From the Publisher's Website:
"General Kamel Sachet was a favourite of Saddam Hussein’s, a hero of the Iran-Iraq war, head of the army in Kuwait City during Desert Storm and the governor of the province of Maysan. But when it came time for his sons to do their military service, he refused to let them join the “criminal” organization that he had given his life to. Sachet realized, too late, that he had become a participant in the terror regime that had strangled his country and destroyed its people.
Through the story of Kamel Sachet and those around him—his wife; his sons and daughters; his friend, a psychiatrist; the head of the Republican Guard; a director of Abu Ghraib prison—Wendell Steavenson shows the choices Iraqis have had to make between exile and collaboration, God and jihad. In the spirit of The Bookseller of Kabul and Stasiland, The Weight of a Mustard Seed captures the universal humanity and the tragedy of unintended consequences."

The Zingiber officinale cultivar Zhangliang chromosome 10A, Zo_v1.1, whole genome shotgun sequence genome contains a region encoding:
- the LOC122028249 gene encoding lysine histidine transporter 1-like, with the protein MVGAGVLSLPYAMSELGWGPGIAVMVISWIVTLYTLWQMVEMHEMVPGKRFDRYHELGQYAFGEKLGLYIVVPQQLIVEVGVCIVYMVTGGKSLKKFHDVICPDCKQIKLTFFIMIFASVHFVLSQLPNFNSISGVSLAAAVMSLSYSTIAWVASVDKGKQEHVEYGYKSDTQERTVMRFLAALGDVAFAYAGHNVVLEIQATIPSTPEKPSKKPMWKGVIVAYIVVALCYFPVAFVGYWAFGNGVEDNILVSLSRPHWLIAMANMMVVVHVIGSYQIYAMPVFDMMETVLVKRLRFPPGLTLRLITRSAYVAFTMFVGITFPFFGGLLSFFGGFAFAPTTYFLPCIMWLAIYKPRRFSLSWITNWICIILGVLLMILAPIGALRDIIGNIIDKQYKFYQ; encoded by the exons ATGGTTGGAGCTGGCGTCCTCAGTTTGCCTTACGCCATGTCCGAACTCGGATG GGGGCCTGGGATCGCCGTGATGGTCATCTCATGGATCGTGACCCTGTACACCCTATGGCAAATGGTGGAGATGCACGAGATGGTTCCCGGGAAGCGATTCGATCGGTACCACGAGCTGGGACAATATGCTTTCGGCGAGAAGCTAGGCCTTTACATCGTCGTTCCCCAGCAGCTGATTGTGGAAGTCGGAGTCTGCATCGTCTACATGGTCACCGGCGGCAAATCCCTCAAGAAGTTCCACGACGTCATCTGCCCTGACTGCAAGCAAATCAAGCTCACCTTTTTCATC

This book was not just about General Kamel Sachet and his family. Although their story is the common thread that binds all of the other stories together, we learn the stories of many individuals and their familes who have been directly involved in or affected by the terror regime of Saddam Hussein.
I've always been fascinated by Middle-Eastern culture, so this book offered me a glimpse into their world as well as an alternate perspective on recent wars, such as the "War on Terror" being led by the United States. We are bombarded with media, even still, about America's involvement in the war, but we are not often given the opportunity to look at specific events in a different way. Wendell Stevenson took the time to live in Iraq for many years amid the constant chaos and uncertainty, and she offers her readers a first-hand look at how this war, as well as others, have affected Iraqui citizens. This book was extremely well-researched and written very coherently, and I apreciated being presented with all of the different viewpoints. I know one thing for sure: I certainly won't look at the war, or the consequences for everyone involved, the same way again.